9 Best REITs to Buy for a Recession

These top REIT stocks can help investors weather a downturn.

Parts of the real estate sector can offer insulation against economic downturns. Real estate investment trusts — which buy up property, collect rent and pass most of the money along to shareholders — offer a way to tap into different areas of the market, but not all REITs are created equal. During the pandemic, some REITs that own shopping centers, malls, lodging properties and senior living centers have taken a hit and are in recovery mode. Meanwhile, infrastructure, self-storage and industrial REITs have held up relatively well, and data center REITs have actually gained ground. These nine REITs have demonstrated positive performance during the pandemic-induced recession last year.

Equinix (ticker: EQIX)

Equinix is a public data center REIT that specializes in providing digital infrastructure and global interconnection services, with a digital ecosystem, which serves thousands of customers including Zoom Video Communications (ZM), Amazon.com (AMZN) and AT&T (T). EQIX’s data centers have strong power capacity, providing reliable interconnection services and affordable connectivity. Marina Vaamonde, commercial real estate investor and founder of PropertyCashin.com, says Equinix has a strong record of dividend growth. The company boasts a one-year dividend growth of 8% and consistently grows its dividend annually. Vaamonde says Equinix’s international presence, which is stronger than many of its competitors, “bodes well for their future” since the growing reliability for technology will spur more demand for the global need for data management.

Trailing one-year returns: 6.2%
Dividend yield: 1.6%

Americold Realty Trust (COLD)

COLD is a large publicly traded REIT that connects food producers to supermarkets, restaurants and other food service providers. “There are large barriers to entry in the industry, which provides a moat for COLD,” says Peter Zabierek, co-founder and CEO of Sugi Capital Management in Philadelphia. Some of the reasons Zabierek says COLD is a “buy” during an economic downturn are the growth and stability of its platform, the company’s organic growth, its strategic M&A and development pipeline and strong balance sheet. Americold has an advantage in the industry, Zabierek says, given that it’s “one of the largest and most experienced in this space.”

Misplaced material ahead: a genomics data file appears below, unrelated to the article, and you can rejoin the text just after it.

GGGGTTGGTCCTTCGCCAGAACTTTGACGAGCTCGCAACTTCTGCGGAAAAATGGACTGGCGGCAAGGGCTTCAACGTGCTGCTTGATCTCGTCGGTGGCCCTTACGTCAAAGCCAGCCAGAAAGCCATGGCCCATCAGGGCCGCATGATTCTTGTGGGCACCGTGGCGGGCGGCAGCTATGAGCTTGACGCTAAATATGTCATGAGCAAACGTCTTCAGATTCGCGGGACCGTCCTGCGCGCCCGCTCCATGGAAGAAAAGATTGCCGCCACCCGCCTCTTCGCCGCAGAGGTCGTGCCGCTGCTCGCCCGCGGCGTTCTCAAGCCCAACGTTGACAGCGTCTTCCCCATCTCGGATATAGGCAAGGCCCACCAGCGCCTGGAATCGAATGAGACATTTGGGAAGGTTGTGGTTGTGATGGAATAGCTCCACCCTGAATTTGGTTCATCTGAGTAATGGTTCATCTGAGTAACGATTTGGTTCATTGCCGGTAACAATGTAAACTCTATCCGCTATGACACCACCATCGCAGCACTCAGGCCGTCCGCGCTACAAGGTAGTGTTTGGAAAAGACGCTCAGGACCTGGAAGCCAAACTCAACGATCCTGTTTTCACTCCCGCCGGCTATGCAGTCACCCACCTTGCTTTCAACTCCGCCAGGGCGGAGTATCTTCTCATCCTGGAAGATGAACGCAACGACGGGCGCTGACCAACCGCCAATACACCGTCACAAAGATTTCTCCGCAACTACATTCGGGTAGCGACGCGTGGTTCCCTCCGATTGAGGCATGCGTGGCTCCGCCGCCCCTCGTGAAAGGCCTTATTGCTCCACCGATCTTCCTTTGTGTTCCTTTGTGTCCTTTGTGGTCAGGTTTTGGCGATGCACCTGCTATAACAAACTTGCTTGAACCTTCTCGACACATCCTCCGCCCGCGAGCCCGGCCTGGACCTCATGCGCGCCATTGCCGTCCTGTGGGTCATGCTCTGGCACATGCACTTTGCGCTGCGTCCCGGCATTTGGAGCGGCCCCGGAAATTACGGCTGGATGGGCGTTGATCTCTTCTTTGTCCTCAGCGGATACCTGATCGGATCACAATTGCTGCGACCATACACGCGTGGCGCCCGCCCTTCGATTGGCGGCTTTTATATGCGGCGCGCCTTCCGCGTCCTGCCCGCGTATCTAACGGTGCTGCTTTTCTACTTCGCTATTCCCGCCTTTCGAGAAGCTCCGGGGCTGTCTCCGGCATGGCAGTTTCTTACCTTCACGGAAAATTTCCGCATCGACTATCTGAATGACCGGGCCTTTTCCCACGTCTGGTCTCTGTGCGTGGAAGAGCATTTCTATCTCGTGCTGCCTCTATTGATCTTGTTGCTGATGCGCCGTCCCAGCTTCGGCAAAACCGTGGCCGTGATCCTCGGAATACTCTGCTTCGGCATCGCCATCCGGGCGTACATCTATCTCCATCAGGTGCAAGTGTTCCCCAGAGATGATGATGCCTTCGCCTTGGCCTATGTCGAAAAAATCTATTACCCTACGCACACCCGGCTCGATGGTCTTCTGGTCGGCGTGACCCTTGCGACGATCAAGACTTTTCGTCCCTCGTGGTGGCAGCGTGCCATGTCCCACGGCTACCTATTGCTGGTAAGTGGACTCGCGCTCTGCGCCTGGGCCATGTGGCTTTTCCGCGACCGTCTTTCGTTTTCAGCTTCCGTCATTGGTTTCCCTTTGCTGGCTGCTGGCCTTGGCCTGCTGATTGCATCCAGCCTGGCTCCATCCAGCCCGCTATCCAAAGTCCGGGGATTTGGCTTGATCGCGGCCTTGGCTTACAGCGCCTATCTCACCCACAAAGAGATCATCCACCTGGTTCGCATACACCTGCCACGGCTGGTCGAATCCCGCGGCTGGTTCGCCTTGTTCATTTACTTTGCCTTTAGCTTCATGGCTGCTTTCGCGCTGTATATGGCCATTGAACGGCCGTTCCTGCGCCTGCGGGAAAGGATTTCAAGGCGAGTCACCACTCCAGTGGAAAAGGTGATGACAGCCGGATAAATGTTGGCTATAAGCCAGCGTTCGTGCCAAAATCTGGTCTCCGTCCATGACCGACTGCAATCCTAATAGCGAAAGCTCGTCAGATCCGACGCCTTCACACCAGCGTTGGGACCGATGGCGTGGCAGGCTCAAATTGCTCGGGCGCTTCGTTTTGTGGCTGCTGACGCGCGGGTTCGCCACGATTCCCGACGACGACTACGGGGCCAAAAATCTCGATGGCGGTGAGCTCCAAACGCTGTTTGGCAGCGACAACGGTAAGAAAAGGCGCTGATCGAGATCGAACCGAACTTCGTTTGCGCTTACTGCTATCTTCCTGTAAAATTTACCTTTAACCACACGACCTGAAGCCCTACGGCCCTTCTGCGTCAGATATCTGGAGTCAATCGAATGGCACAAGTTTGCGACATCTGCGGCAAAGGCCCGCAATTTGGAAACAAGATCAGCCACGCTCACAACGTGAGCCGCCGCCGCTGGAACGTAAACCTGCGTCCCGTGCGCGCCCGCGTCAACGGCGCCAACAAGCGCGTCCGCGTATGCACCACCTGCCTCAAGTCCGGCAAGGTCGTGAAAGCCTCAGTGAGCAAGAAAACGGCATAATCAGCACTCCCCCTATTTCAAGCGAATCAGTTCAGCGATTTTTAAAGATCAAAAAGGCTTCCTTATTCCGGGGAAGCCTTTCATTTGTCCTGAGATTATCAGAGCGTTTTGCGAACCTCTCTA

Trailing one-year returns: 29.2%
Dividend yield: 2.24%

CyrusOne (CONE)

CONE’s dividend growth has performed well throughout the past several years as the company shows steady growth since it started paying out a dividend in 2013. The REIT saw revenue growth throughout 2020, and for the past five years, CyrusOne has delivered revenue growth higher than its industry average. Despite its low earnings per share, experts believe it will increase. CONE has entered into forward sales agreements that will result in net proceeds upward of $400 million by the tail end of 2021, according to the company’s fourth-quarter and full-year 2020 earnings.

Trailing one-year returns: 5.3%
Dividend yield: 2.8%

Life Storage (LSI)

Life Storage is a veteran in the self-storage business. Since it opened operations in 1985, LSI has become one of the largest storage operators in the world. The company has seen substantial growth in 2020, which accounts for its geographically diversified portfolio and growth strategy. LSI uses asset recycling to help generate new properties that produce higher revenue growth. The company also boasts strong dividend growth, reporting a 26% quarterly dividend increase over the past five years. “LSI trades at an inexpensive valuation relative to peers despite exhibiting some of the strongest growth and being a first mover in contactless renting (called RentNow),” says Matt Werner, managing director of Chilton Capital Management in Houston.

Trailing one-year returns: 64.9%
Dividend yield: 3.1%

Crown Castle International (CCI)